A prominent New Zealand musician pushed a girl's head towards his genitals while drunk in an alley-way, following a concert, the Auckland District Court heard today.
The man is in his thirties and has name suppression. He has previously pleaded guilty to committing an indecent act likely to offend, on a 16-year-old girl.
The offence carries a maximum penalty of two years jail.
The man's lawyer Ron Mansfield said the man had performed at a concert in Wellington last year and was on his way to his hotel at 3.30am when three girls approached him on the street.
"They asked if they could kiss him," Mr Mansfield said.
He said two of the girls walked down an alley-way with the man and he made a series of "crude propositions". They were then joined by a third young woman before the man forced her head towards his genitals.
"It caused offence to all three young women present. He mis-read the occasion that was occurring," Mr Mansfield said.
He said the man had been drinking and had no recollection of what happened the next day.
Mr Mansfield said his client was ashamed of what he had done and had offered to pay the 16 year-old $5000 in reparations. He said the man had also offered to take part in a restorative justice programme with the victim but she had turned this down.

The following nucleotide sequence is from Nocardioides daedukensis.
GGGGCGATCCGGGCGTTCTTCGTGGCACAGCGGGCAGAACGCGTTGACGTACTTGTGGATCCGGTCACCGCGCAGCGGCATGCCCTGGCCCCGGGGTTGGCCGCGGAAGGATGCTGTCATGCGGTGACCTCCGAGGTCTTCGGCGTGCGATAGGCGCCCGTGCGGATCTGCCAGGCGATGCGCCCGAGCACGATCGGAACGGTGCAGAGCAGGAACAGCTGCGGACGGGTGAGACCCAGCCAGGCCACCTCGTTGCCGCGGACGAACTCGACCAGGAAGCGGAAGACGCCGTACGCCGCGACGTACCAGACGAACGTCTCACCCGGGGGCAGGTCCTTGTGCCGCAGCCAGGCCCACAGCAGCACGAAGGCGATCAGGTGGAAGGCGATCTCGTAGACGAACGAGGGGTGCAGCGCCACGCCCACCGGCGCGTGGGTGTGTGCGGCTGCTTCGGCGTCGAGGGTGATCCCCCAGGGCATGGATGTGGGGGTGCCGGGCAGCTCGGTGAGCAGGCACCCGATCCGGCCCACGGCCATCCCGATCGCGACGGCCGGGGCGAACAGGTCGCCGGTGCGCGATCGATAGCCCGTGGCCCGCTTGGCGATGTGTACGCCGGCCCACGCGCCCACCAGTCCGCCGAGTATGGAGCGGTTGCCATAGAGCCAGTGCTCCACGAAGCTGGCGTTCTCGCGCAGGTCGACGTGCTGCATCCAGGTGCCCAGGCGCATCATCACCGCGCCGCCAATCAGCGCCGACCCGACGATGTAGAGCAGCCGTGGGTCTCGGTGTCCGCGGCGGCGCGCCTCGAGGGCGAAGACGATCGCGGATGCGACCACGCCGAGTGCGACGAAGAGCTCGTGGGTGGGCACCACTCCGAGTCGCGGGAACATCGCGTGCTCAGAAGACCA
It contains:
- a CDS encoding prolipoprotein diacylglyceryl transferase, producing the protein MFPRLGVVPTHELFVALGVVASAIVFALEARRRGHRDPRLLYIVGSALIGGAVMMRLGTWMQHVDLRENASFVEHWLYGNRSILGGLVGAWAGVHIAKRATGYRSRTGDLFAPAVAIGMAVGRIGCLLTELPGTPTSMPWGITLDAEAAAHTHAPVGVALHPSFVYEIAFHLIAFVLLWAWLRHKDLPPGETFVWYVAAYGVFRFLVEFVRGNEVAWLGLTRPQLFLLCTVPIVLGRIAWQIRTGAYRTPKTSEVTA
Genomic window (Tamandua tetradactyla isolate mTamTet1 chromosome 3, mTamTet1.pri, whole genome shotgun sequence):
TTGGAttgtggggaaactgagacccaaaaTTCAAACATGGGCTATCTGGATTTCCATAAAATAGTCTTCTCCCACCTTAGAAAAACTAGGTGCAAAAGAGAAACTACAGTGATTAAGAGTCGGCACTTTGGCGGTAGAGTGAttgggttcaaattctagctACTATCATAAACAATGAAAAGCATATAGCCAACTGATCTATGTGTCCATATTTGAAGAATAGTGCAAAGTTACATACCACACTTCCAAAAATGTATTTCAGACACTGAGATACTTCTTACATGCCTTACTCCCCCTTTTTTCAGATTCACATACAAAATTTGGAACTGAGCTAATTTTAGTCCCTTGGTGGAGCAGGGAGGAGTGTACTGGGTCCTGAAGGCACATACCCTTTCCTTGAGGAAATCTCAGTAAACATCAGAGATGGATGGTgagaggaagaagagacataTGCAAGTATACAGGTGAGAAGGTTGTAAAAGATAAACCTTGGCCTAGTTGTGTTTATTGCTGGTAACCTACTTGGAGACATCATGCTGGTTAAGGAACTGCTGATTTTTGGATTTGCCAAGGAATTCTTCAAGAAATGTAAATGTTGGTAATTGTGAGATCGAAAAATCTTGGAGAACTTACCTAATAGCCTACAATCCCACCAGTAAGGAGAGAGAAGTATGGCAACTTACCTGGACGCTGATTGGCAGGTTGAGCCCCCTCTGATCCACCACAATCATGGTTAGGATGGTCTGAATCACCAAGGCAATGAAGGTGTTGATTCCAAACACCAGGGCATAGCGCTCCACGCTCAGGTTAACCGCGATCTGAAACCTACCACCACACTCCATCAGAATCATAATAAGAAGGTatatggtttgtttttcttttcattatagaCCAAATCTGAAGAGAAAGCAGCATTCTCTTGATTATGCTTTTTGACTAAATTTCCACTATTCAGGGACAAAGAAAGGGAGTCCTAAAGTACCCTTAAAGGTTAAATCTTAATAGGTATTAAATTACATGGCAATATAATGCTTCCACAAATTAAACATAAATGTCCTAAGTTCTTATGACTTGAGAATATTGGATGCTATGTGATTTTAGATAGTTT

"He has been trying to rationalise in his mind how this could have occurred to ensure it does not ever happen again," Mr Mansfield said.
He said the man has also addressed his attitude to alcohol.
"He has let down his family, friends, the New Zealand public and his fans," Mr Mansfield said.
Mr Mansfield said his client should be discharged without conviction because a conviction would have an adverse affect on his chances to break into international markets.
He said it would also have a negative impact on musicians that he performs with.
Mr Mansfield produced letters from the executive director of the Australasian Performing Right Association (APRA) New Zealand director Anthony Healey and Recording Industry Association of New Zealand (RIANZ) CEO Campbell Smith.
Both men said naming the man could destroy the man's chances of succeeding overseas and could have a negative affect on New Zealand music overseas.
Mr Mansfield described the man as a "leading New Zealand talent".
"The New Zealand music industry has high expectations for him achieving a high level of international success," Mr Mansfield said.
He said the media was only interested in the case because of the musician's fame and the punishment of him being named would far out-weigh any sentence the court is likely to hand down.
William Akel represented the New Zealand Herald, Fairfax, TVNZ and TV3.
He argued that the naming of the man would not affect his career if he is discharged without conviction.
Mr Akel argued that if there was a "total shut down of the court", it would appear that the man was being treated differently because of his prominence.
"Is there in fact some special consideration being given because this is a prominent person?"
Mr Akel said it would be far better for the court to name the man so that young fans could learn a lesson from the proceedings.
The police took a neutral stance on the suppression of the man's name.
The musician was due to be sentenced today in the Auckland District Court but Judge Eddie Paul reserved his decision on name suppression and the man's sentence until next Friday.